The human experience certainly has its fair share of highs and lows. It’s a delicate balance and just as we pay attention to our physical health by exercising and eating right, we need to also take care of our mental health too.
Sometimes it’s just about making small changes and sticking to them, changing unhealthy habits now will help you to change how you feel in the long term.
Guilt-inducing habits: If you feel guilty about the amount of time that you spend on social media for instance, then change the routine, choose to spend that time outside or reading a book instead.
Be kind to yourself, remind yourself of the reasons why you want to stop a particular habit, and set up a fun distracting ritual to do whenever you feel the urge rise again.
Cutting out processed foods
These include processed sugars, flours, packaged foods, stabilisers, artificial colouring, additives, preservatives. Sorry, but even those muffins and chocolates too! A good chunk of negative emotions arise from bad food habits and the effect they have on your gut.
Introduce new habits
Gratitude: It’s perfectly acceptable to have a reaction when something upsetting or unpredictable happens, this is an important part of being a human being. We’re can’t act like zen masters when we’re in the middle of a crisis! But we can have the same quality of inner peace. Any time you find yourself wandering from a place of joy and contentment, bring yourself back to the present moment. To do so, either feel your heartbeat or pulse, or take some deep breaths. Once centred, start making a mental list of everything you are grateful for – it doesn’t matter if it’s something small, as long as it makes you happy!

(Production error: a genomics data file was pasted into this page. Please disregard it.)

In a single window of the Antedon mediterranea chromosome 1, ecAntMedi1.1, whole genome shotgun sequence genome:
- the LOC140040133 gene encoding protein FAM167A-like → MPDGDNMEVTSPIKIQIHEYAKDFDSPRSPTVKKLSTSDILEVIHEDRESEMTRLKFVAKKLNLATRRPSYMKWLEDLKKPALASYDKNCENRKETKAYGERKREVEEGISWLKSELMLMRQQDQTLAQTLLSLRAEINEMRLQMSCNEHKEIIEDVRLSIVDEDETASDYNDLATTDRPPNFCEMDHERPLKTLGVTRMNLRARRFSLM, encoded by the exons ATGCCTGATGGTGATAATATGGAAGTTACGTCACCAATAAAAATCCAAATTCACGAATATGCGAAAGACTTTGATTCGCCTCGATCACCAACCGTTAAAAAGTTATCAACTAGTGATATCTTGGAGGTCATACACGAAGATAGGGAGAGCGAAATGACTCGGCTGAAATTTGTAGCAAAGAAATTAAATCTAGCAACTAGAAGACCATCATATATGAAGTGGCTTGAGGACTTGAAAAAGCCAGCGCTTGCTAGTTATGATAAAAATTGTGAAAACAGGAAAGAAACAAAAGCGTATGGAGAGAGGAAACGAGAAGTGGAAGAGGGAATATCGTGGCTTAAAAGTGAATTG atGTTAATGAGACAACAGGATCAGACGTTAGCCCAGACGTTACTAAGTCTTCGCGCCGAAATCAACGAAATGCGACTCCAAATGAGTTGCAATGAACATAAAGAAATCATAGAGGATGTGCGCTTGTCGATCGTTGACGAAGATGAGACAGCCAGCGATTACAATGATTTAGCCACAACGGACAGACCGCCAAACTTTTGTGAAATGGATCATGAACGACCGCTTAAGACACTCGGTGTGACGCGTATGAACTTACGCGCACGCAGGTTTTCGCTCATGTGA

Different concepts of indulgence: Adopting a simple diet doesn’t have to be expensive, you can eat healthier on a budget, by cutting out expensive processed foods, and replacing those foods with healthy, fresh alternatives. It’s not a secret either, that changing your diet drastically impacts your brain’s perception of foods – the richness, saltiness and sweetness of foods becomes less apparent – so change the concept of treating yourself and find new healthy options. Opt for healthy choices from restaurants which focus on organic, healthy dishes. The more you explore healthier options, the more you’ll discover which ones you prefer and start savouring them.
Herb-based healing: Including herbs in your daily routine is known to be good for your health. After all, ancient wisdom couldn’t have been completely wrong if it’s kept humans alive for all these years. Herbs like nettle, rosemary and parsley can be grown at home. They offer, not just the benefit delivered by choosing to make them part of your diet but also the mental health benefits of gardening too.
Article created and written by Helen Isted for Thrive Magazine.[thrive_lead_lock id=’8738′]Hidden Content[/thrive_lead_lock]